To some extent, the philosophy espoused by Buchanan has been ditched. There is a recognition that there must be restrictions on cars, whether that is through parking restrictions, or speed limits (though remember Philip Hammond’s desire for an 80mph maximum), bus lanes and facilities for cyclists. However, the notion of accommodating for the car at all costs remains among many local politicians and their engineers. ‘Smoothing the traffic flow’ was part of the philosophy of Boris Johnson’s first administration and only changed when his transport adviser, the hapless Kulveer Ranger, was replaced by the excellent Isabel Dedring who understood the need for a more sustainable agenda.

Take the story of the car park in Leicester which could accommodate some 50 or so cars. The mayor, and long time local politician, Peter Soulsby, decreed that it should be replaced by open space, improving the local environment. Shopkeepers (or at least some of them) were predictably up in arms arguing that their business would be ruined and so on. In fact, thanks to the better environment, more people are visiting the city centre and it is a far more attractive place.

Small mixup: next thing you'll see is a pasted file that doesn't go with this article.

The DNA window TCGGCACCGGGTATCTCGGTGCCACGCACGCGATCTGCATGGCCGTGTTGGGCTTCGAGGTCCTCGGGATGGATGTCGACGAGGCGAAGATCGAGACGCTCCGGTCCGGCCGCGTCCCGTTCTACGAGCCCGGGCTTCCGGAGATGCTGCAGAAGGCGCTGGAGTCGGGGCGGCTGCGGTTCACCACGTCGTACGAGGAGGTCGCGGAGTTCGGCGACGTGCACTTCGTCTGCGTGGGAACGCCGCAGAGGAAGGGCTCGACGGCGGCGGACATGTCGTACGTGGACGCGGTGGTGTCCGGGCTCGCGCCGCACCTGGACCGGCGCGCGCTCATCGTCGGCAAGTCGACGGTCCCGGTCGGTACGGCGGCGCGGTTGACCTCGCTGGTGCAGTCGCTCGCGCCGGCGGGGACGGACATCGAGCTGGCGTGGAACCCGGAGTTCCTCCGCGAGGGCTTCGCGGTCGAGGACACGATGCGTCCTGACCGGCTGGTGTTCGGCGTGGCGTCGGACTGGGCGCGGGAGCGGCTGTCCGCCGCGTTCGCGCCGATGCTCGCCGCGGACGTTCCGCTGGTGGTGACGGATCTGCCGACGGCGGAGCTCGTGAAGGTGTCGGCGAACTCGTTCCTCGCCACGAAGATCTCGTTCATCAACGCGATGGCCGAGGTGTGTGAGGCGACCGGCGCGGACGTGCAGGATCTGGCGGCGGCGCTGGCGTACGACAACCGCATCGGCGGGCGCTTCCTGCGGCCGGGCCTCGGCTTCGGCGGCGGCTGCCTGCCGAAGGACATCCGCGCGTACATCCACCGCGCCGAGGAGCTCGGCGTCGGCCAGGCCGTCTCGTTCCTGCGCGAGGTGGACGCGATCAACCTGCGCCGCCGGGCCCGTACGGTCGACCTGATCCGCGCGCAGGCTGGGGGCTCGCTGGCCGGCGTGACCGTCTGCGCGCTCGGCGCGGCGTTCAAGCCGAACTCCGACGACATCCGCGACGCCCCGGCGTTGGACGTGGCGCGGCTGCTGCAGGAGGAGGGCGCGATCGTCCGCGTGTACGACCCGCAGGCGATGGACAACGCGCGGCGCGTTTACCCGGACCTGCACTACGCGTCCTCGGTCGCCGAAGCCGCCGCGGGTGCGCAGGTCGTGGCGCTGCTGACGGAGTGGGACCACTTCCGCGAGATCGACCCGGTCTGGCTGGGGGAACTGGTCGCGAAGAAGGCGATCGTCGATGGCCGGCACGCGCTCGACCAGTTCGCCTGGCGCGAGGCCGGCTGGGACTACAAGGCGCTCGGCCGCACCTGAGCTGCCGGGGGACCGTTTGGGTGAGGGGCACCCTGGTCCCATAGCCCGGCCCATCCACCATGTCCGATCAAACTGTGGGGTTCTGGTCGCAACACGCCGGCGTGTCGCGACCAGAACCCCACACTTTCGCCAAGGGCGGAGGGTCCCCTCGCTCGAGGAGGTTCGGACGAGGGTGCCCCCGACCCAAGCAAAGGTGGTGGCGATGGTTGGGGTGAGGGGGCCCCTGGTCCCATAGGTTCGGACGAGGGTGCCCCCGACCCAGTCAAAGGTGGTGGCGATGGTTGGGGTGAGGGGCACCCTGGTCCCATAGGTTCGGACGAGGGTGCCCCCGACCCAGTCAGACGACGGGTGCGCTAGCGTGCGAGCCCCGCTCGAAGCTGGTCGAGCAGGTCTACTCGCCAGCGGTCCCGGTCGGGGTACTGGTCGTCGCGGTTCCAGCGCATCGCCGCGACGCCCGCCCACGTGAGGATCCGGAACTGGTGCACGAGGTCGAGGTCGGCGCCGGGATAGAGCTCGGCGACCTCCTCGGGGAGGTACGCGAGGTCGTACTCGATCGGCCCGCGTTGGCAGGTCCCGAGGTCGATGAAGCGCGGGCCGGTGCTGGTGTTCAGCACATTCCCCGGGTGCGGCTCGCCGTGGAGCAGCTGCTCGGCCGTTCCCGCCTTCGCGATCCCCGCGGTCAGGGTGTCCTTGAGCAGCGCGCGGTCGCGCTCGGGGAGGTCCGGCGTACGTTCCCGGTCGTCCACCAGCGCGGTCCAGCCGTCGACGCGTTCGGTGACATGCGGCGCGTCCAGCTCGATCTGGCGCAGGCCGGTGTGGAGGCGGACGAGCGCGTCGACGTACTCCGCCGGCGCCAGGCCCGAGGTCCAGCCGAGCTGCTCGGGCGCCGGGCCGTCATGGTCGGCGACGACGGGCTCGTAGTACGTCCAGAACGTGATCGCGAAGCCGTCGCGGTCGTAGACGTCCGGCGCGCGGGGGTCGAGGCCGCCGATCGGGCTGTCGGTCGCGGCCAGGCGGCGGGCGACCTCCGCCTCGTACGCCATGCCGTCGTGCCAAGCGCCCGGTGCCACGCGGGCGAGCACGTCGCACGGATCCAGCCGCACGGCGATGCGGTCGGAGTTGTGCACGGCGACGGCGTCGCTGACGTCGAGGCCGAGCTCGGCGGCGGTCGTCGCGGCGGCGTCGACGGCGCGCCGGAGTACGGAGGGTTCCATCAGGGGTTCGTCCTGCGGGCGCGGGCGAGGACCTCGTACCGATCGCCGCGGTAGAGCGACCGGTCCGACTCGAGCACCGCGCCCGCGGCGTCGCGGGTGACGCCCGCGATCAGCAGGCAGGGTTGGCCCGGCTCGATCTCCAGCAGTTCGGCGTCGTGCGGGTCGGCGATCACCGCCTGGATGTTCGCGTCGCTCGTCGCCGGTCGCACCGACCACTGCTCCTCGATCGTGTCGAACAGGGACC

There are countless other such examples around the country with rearguard actions fought by people with little understanding of the urban realm. Remember that Somerset House and Horse Guards Parade in London were both car parks until a decade or so ago – would anyone advocate reversing that policy or, indeed, putting cars back in Leicester Square? There is, in fact, a constant battle between those with some understanding that car growth must be limited or indeed reined back, and those who are fearful that any restrictions on cars will be both electorally unpopular and economically damaging. The evidence, post facto, invariably points the other way, showing that places that have constrained car growth have ended up thriving and resulted in a far better environment for both people and business. All this is without even considering the far bigger issue of climate change which clearly ought to push people into understanding the need to focus on sustainable modes. Or indeed the medical issues that are now being revealed which suggest that those reliant on their cars are damaging their health.

The kneejerk allegations about being ‘anti-car’ completely miss the point. Cars have their place but should be kept there. That is probably the biggest challenge of the 21st century and one which an examination of history will make clear.

 

Christian Wolmar’s new book, Are Trams Socialist?, Why Britain has no Transport Policy is published by London Publishing Partnership, £8.99.


@christianwolmar
www.christianwolmar.co.uk

 

This article appears inside the latest issue of Passenger Transport.